A model to quantify the anticipatory response in cats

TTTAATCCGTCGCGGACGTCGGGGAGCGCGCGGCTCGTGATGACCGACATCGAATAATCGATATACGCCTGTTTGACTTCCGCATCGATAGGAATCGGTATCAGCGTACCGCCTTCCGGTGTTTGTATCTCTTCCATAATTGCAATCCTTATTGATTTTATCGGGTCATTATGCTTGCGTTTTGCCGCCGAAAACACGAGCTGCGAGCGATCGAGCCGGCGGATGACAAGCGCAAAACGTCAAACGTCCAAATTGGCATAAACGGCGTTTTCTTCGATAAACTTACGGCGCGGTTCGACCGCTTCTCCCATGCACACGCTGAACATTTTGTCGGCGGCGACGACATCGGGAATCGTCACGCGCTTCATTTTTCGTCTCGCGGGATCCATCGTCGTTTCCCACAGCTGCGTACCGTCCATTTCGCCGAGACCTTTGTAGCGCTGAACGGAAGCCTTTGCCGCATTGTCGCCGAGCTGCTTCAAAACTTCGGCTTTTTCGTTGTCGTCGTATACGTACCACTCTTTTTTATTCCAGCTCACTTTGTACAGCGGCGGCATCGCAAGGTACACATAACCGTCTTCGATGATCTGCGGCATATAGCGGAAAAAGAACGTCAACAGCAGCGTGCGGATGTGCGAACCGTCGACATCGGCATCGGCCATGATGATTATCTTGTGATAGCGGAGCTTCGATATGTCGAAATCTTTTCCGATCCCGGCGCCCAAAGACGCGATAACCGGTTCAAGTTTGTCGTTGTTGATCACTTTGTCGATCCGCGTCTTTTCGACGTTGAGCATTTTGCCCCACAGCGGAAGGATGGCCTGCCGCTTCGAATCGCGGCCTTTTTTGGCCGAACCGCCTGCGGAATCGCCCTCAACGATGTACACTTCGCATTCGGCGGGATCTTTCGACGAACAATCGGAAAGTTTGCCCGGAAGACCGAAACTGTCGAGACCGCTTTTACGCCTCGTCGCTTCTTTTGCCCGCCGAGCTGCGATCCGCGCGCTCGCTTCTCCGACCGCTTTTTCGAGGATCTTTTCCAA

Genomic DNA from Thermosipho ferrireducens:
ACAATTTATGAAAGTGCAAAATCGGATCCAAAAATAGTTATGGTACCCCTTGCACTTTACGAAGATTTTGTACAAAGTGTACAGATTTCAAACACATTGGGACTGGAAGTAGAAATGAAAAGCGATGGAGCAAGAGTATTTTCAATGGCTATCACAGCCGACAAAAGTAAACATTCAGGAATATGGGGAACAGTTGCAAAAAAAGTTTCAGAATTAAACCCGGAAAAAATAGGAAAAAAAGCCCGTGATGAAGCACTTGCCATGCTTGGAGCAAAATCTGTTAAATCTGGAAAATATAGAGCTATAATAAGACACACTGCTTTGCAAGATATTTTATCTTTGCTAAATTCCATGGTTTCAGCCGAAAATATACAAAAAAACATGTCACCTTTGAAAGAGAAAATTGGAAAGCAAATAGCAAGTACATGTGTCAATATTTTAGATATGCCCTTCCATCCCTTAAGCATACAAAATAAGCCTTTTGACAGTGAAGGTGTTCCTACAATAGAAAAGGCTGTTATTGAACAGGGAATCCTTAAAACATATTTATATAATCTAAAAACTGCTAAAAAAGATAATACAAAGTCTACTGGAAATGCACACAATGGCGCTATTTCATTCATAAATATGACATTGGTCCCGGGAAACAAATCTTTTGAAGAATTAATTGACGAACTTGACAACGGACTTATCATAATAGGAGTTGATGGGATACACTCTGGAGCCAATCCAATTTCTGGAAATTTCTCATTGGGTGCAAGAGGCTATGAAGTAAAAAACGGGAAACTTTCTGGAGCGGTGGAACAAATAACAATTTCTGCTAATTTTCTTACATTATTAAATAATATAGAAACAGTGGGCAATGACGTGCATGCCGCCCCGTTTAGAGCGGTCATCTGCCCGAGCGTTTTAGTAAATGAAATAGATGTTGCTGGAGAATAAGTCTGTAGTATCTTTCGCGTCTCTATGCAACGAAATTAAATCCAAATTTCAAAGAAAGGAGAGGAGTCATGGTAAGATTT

The aim of this paper was to develop a protocol to study the anticipatory response in cats as a measure of welfare. Seven experimental cats were trained in a classical conditioning paradigm to associate a sound with food arrival, while sound and food were presented without contingency in four control cats. Increasing the interval between sound and food up to 60 s allowed a detailed description of cats' anticipatory response. Compared to control animals, experimental cats showed significantly shorter latencies to orient towards (average 2.96 s) and approach the source of the sound (12.98 s) as well as longer durations of exploring and standing by the source of the sound (namely 69.97 and 52.32%, respectively of the interval sound-food). Experimental cats also exhibited behaviours that may derive from predation patterns, eg short pauses and predatory crouch while approaching the source of the sound (namely in 28.93 and 29.64% of trials), rapid head movements while watching it (55.36% of trials) and pouncing on the food (9.29% of trials). This protocol should be further studied to assess its effectiveness in highlighting differences according to the welfare of individual cats.
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